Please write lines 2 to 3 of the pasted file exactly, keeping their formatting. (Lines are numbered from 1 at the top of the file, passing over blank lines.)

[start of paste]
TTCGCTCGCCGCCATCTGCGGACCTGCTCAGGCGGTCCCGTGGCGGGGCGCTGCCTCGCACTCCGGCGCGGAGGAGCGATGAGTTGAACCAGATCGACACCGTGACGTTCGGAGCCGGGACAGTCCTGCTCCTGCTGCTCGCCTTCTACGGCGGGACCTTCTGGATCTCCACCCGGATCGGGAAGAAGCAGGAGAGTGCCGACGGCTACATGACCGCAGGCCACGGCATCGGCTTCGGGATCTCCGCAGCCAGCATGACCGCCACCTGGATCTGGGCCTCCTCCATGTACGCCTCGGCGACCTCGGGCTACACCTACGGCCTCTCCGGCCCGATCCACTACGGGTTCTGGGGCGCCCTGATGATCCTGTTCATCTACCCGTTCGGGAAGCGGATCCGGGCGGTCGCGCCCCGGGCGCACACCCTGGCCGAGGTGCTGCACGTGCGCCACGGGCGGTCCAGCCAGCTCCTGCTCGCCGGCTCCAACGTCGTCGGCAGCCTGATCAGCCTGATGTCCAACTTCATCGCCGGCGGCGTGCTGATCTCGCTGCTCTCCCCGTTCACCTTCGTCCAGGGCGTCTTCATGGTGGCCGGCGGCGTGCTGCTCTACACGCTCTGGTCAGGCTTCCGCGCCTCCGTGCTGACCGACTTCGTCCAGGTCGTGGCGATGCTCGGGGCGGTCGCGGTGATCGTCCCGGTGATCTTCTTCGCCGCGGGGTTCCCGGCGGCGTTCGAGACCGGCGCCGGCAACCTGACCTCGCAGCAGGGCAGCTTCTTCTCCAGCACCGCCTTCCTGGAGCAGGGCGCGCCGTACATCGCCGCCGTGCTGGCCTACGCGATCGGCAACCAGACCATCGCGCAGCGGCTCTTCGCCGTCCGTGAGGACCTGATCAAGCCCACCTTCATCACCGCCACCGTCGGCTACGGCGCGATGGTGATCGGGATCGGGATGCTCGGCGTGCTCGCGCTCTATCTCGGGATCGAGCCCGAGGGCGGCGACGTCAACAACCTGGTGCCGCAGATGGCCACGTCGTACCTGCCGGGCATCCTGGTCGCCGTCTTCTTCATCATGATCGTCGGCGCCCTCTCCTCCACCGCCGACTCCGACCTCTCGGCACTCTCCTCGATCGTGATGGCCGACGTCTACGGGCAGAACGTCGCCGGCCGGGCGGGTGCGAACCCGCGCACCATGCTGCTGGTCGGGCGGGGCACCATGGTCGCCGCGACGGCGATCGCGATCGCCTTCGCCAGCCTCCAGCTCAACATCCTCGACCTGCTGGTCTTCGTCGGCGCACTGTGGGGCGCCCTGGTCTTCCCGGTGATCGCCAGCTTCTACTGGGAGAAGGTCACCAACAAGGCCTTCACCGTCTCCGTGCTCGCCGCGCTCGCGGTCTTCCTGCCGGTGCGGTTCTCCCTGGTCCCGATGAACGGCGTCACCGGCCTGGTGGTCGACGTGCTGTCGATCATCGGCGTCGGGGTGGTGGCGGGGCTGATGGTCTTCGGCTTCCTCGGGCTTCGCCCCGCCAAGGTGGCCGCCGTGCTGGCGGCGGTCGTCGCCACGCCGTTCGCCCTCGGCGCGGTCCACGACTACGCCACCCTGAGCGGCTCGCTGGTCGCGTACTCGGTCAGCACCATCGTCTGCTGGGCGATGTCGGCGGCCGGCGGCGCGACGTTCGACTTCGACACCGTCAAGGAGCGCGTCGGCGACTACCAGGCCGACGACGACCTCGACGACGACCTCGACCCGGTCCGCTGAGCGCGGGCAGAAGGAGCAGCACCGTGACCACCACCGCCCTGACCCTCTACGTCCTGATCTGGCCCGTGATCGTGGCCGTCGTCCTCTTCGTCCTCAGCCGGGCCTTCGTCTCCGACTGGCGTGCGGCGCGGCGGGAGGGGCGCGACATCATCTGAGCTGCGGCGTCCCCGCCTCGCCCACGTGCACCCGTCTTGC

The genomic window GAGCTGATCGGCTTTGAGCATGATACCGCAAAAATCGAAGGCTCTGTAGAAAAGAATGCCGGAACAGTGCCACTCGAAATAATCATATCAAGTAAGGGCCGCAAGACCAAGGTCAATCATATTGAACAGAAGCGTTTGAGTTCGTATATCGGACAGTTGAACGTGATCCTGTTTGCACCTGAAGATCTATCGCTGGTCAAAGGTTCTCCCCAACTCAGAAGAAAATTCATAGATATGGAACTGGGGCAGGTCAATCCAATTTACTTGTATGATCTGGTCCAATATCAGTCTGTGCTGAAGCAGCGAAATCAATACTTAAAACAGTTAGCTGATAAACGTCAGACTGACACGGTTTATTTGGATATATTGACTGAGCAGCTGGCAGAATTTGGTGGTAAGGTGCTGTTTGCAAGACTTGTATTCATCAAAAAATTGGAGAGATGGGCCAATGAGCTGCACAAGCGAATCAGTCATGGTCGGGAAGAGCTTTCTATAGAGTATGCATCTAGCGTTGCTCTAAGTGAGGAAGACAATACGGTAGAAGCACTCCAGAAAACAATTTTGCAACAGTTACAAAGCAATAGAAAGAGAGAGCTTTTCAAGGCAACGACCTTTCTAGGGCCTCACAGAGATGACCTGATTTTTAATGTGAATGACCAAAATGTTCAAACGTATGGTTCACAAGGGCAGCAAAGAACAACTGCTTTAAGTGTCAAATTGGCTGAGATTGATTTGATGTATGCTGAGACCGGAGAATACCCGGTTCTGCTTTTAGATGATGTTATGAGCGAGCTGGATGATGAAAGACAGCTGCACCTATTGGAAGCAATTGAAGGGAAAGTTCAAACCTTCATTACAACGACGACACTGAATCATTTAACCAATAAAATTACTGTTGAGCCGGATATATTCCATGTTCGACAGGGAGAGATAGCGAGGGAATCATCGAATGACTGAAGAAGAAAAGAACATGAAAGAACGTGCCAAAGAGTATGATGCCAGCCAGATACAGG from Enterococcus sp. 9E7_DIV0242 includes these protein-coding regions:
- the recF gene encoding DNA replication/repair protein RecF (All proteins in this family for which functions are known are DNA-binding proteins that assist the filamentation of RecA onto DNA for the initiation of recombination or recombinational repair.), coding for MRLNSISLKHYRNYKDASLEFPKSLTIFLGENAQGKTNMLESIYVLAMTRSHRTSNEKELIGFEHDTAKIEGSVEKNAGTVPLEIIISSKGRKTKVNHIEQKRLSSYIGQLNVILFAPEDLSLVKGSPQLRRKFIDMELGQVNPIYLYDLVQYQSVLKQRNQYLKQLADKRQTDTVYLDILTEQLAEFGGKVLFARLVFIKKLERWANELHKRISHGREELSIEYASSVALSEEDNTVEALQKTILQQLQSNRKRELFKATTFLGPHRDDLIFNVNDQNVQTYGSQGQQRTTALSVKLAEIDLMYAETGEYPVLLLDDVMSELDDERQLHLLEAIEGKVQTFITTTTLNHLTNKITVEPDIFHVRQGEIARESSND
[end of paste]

The genomic window GAGCTGATCGGCTTTGAGCATGATACCGCAAAAATCGAAGGCTCTGTAGAAAAGAATGCCGGAACAGTGCCACTCGAAATAATCATATCAAGTAAGGGCCGCAAGACCAAGGTCAATCATATTGAACAGAAGCGTTTGAGTTCGTATATCGGACAGTTGAACGTGATCCTGTTTGCACCTGAAGATCTATCGCTGGTCAAAGGTTCTCCCCAACTCAGAAGAAAATTCATAGATATGGAACTGGGGCAGGTCAATCCAATTTACTTGTATGATCTGGTCCAATATCAGTCTGTGCTGAAGCAGCGAAATCAATACTTAAAACAGTTAGCTGATAAACGTCAGACTGACACGGTTTATTTGGATATATTGACTGAGCAGCTGGCAGAATTTGGTGGTAAGGTGCTGTTTGCAAGACTTGTATTCATCAAAAAATTGGAGAGATGGGCCAATGAGCTGCACAAGCGAATCAGTCATGGTCGGGAAGAGCTTTCTATAGAGTATGCATCTAGCGTTGCTCTAAGTGAGGAAGACAATACGGTAGAAGCACTCCAGAAAACAATTTTGCAACAGTTACAAAGCAATAGAAAGAGAGAGCTTTTCAAGGCAACGACCTTTCTAGGGCCTCACAGAGATGACCTGATTTTTAATGTGAATGACCAAAATGTTCAAACGTATGGTTCACAAGGGCAGCAAAGAACAACTGCTTTAAGTGTCAAATTGGCTGAGATTGATTTGATGTATGCTGAGACCGGAGAATACCCGGTTCTGCTTTTAGATGATGTTATGAGCGAGCTGGATGATGAAAGACAGCTGCACCTATTGGAAGCAATTGAAGGGAAAGTTCAAACCTTCATTACAACGACGACACTGAATCATTTAACCAATAAAATTACTGTTGAGCCGGATATATTCCATGTTCGACAGGGAGAGATAGCGAGGGAATCATCGAATGACTGAAGAAGAAAAGAACATGAAAGAACGTGCCAAAGAGTATGATGCCAGCCAGATACAGG from Enterococcus sp. 9E7_DIV0242 includes these protein-coding regions:
- the recF gene encoding DNA replication/repair protein RecF (All proteins in this family for which functions are known are DNA-binding proteins that assist the filamentation of RecA onto DNA for the initiation of recombination or recombinational repair.), coding for MRLNSISLKHYRNYKDASLEFPKSLTIFLGENAQGKTNMLESIYVLAMTRSHRTSNEKELIGFEHDTAKIEGSVEKNAGTVPLEIIISSKGRKTKVNHIEQKRLSSYIGQLNVILFAPEDLSLVKGSPQLRRKFIDMELGQVNPIYLYDLVQYQSVLKQRNQYLKQLADKRQTDTVYLDILTEQLAEFGGKVLFARLVFIKKLERWANELHKRISHGREELSIEYASSVALSEEDNTVEALQKTILQQLQSNRKRELFKATTFLGPHRDDLIFNVNDQNVQTYGSQGQQRTTALSVKLAEIDLMYAETGEYPVLLLDDVMSELDDERQLHLLEAIEGKVQTFITTTTLNHLTNKITVEPDIFHVRQGEIARESSND